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Thomas Homer-Dixon is a professor in the Balsillie School of International Affairs and the faculty of environment at the University of Waterloo.

Donald Trump needs a war. He needs a war to fire Robert Mueller.

Special counsel Mueller oversees an aggressively expanding investigation of Russia's efforts to influence the 2016 presidential election, of possible collusion between the Trump campaign and Russians, and of the President's apparent attempts to obstruct the FBI's investigation of these matters.

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Mr. Trump desperately wants to end this investigation. It casts doubt on the legitimacy of his presidency, hints that his hold on office is precarious and suggests, ultimately, he isn't the "winner" he so badly needs to be. So, his slander machine has begun discrediting Mr. Mueller and the inquiry. Supporters such as former house speaker Newt Gingrich are raising questions about the impartiality of the special counsel and the lawyers he's hiring for his team.

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By themselves, though, these attacks won't give Mr. Trump the latitude he needs to stop the inquiry. He can't fire Mr. Mueller directly: Instead, he must order deputy Attorney-General Rod Rosenstein to do so. Also, Justice Department regulations say the special counsel can be fired only for "good cause." In the current environment, any effort by Mr. Trump to have Mr. Mueller fired or to override the department's regulations would produce a constitutional crisis at the least; it could also cause a revolt among congressional Republicans. Congress might then pass legislation, with enough votes to overcome a presidential veto, establishing an independent counsel – an outcome even worse for the President.

So, commentators have generally concluded that the Mueller inquiry is safe. But two factors will destabilize the current equilibrium over time. The first will be Mr. Trump's rising motivation to stop Mr. Mueller's inquiry as it progresses. Pursuing the Russian connection, the special counsel will probably ask the Internal Revenue Service to hand over Mr. Trump's tax returns. Many astute observers think the reason the President hasn't released his returns is that they contain proof of compromising financial links with Russia. If that's indeed the case, Mr. Trump will do everything he can to prevent their release.

The second factor will be Mr. Trump's manipulation of the broader political environment in which Congress and the presidency operate. As Jack Goldstone, an expert on state failure, and I argued before the 2016 election, Mr. Trump can generate "a new political and social reality – an 'emergency' in the U.S. and around the world – that justifies … attacks on democratic institutions."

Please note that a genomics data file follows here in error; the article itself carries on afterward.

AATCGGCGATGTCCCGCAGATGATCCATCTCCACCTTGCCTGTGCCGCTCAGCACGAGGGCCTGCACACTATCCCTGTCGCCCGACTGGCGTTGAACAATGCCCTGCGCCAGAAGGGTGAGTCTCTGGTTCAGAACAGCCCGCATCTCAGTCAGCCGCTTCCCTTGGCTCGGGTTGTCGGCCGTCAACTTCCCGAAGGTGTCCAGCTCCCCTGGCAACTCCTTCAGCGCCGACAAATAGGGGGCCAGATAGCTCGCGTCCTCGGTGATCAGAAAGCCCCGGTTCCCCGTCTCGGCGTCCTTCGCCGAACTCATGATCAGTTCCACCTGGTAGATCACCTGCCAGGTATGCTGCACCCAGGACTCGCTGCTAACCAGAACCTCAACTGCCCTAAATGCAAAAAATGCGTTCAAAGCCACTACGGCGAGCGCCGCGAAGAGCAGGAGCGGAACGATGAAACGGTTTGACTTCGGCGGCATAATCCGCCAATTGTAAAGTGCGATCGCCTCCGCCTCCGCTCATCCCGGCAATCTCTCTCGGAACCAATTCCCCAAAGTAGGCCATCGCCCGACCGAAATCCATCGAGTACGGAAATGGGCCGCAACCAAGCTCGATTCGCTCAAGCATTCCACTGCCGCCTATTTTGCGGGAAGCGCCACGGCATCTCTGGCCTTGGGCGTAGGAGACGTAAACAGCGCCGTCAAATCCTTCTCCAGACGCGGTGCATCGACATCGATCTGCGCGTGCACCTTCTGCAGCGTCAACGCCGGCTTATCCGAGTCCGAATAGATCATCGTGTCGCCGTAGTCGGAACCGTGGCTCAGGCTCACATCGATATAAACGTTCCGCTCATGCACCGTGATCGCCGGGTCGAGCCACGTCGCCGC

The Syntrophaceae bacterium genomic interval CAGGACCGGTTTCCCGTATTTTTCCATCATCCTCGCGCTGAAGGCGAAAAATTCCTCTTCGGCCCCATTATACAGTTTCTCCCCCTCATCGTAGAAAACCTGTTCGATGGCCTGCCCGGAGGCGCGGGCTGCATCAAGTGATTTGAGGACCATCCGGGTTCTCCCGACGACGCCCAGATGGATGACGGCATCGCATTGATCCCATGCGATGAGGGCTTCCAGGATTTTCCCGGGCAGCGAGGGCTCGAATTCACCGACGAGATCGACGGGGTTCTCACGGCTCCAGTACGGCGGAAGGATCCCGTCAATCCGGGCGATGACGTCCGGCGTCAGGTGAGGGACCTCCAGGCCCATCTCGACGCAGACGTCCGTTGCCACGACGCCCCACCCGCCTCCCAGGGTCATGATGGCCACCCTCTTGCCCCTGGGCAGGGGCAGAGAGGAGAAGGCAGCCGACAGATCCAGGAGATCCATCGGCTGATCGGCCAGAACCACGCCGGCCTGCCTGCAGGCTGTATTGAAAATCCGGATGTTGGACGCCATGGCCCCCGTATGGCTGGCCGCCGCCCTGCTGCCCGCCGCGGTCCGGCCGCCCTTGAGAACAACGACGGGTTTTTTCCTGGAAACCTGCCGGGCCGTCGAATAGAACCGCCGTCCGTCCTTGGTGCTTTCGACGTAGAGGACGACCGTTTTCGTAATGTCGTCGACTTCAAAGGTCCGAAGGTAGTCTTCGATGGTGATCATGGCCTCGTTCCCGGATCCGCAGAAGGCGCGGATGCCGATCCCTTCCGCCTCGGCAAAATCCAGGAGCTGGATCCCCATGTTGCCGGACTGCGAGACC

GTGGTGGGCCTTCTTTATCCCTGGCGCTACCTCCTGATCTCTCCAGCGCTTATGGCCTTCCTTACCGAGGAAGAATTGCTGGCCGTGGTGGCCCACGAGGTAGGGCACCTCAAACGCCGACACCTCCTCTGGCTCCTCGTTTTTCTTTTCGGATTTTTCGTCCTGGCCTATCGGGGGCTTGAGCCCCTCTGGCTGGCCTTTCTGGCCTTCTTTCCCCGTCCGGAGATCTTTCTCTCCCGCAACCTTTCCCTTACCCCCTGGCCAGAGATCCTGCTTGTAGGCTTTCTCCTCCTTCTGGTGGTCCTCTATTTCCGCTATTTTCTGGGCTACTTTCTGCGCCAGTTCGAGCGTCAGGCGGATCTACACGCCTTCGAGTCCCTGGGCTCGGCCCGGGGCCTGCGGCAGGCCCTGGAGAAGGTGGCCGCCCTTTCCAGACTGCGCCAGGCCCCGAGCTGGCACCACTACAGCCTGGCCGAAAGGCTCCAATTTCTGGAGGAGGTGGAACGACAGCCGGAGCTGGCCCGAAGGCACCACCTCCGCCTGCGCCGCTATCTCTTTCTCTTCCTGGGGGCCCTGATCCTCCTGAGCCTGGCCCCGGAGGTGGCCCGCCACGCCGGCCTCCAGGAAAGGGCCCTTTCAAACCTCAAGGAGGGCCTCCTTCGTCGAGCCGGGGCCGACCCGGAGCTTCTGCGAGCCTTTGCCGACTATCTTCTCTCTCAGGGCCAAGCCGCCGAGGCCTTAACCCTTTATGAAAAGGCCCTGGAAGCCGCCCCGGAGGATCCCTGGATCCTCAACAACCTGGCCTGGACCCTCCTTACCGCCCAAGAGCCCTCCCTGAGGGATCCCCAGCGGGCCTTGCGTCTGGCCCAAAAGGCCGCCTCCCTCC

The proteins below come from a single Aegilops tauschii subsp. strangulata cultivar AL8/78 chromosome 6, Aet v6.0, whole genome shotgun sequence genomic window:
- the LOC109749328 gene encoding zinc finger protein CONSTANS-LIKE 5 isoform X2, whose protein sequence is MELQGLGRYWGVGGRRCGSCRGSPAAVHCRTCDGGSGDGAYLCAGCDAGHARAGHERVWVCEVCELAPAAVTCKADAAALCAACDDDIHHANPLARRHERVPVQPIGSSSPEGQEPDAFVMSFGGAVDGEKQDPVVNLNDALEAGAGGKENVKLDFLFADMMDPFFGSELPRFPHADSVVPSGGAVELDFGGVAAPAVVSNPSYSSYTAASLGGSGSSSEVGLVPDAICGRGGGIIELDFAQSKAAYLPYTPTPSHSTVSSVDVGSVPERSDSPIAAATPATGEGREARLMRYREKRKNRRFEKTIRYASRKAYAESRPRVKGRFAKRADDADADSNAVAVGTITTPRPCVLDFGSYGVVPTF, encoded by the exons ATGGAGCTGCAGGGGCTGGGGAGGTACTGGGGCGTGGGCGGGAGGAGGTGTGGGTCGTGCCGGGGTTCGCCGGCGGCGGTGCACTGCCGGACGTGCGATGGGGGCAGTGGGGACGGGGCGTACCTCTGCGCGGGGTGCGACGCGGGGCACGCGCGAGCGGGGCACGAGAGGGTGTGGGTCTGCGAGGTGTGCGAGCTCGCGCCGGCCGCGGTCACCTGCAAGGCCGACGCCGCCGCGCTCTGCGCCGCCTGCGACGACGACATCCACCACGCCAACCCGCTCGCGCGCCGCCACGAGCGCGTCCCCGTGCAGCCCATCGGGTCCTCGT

The most likely emergency of this kind is a war, because U.S. presidents have the most room for independent action on the international stage. Also, the start of a war almost always produces a "rally round the flag" effect and a big boost in presidential poll numbers. According to Gallup, George W. Bush saw a 13-percentage-point surge in approval at the start of the Iraq invasion in 2003. In the opening days of a new war, a similar surge in Mr. Trump's poll numbers could encourage congressional Republicans to back the President, should he move to fire Mr. Mueller simultaneously.

The United States is closer to a war – perhaps more than one – than any time since 2003. Events could easily go awry with North Korea over its nuclear buildup, Iran over its support for insurgents in Yemen and elsewhere or Russia over an incident in Syrian airspace. And Mr. Trump doesn't have to go to war intentionally to reap the domestic political gains I've described. He could stumble into war through his breathtaking foreign-policy ineptitude and then opportunistically exploit the crisis to fire the special counsel.

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After observing Mr. Trump's first five months in office, no one should now doubt that – if not for the U.S. political system's checks and balances – the President would accrue to himself dictatorial powers. ‎He's contemptuous of the rule of law, constraints on executive power, the investigative role of a free press and judicial review. So far, however, those checks and balances have stymied his authoritarian impulses. And to many people's surprise (but not mine), the President's sheer administrative and political incompetence has deprived him of opportunities to consolidate and expand his power.

But in foreign policy, the reverse relationship could easily hold: Incompetence could create crisis and crisis could enable authoritarianism. If so, Mr. Trump still has one very powerful card up his sleeve.

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